National flag
The Korean flag is called Taegeukgi. The blue and red, divided equally in the circle, represent the oriental ideas of Yin and Yang, dual forces that cannot be separated. It is believed that the two forces make everything in the world circulate and harmonize for new creation and growth. The upper red section represents the proactive cosmic forces of the Yang. Conversely, the lower blue section represents the responsive cosmic forces of the Yin. The two forces embody the concepts of continual movement, balance, and harmony that characterize the sphere of infinity.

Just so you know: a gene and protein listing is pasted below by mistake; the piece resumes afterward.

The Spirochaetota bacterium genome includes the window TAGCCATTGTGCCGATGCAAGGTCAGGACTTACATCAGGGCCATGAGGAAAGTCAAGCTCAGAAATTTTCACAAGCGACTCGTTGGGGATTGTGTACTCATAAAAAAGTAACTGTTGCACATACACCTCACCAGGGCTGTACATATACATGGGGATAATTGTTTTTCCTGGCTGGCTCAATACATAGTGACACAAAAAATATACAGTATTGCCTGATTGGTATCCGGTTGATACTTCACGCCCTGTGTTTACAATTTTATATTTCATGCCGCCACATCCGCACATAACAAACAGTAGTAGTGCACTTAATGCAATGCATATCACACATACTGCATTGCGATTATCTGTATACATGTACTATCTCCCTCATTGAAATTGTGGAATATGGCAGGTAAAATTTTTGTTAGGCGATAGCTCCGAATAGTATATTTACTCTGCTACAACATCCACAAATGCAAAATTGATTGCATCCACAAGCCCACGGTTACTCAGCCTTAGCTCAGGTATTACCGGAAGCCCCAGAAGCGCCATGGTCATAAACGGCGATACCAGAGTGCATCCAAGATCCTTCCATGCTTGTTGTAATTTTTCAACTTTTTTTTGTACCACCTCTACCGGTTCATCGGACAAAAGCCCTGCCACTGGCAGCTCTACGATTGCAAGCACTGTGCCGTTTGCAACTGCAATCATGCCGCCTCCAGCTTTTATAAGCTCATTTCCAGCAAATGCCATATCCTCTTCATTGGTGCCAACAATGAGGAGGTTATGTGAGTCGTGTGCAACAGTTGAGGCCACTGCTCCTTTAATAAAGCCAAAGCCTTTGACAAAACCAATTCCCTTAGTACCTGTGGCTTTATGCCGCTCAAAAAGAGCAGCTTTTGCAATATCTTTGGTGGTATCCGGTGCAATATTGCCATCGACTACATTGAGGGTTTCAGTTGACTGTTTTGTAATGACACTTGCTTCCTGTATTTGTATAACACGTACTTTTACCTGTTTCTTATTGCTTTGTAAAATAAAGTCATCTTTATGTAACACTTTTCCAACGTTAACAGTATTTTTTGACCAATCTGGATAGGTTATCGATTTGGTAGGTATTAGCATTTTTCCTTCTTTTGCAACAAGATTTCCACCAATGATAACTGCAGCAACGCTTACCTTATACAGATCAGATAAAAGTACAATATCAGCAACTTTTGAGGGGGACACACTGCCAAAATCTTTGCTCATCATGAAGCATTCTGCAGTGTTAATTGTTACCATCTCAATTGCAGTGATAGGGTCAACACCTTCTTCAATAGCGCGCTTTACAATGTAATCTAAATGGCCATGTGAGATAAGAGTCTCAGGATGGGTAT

The circle is surrounded by four trigrams, one in each corner. Each trigram symbolizes one of the four universal elements: heaven, earth, fire, and water. The trigram in the upper left called Geon, where the Yang is the strongest, is a symbol of the justice of heaven (Heaven, Spring, East, Benevolence).The one in the lower right, called Gon, means abundance, as the Um is the strongest (Earth, Summer, West, Righteousness). Gam, the one in the upper right, express the wisdom (Water, Winter, North, Wisdom), while I (or Ee), on the lower left, signifies light (Fire, Autumn, South, Propriety). The white square background of the national flag symbolizes light and purity and reflects Korean's love for peace. National flower is Rose of Sharon, and the bird is Magpie Korean look upon it as bringing good news.

Taegeuk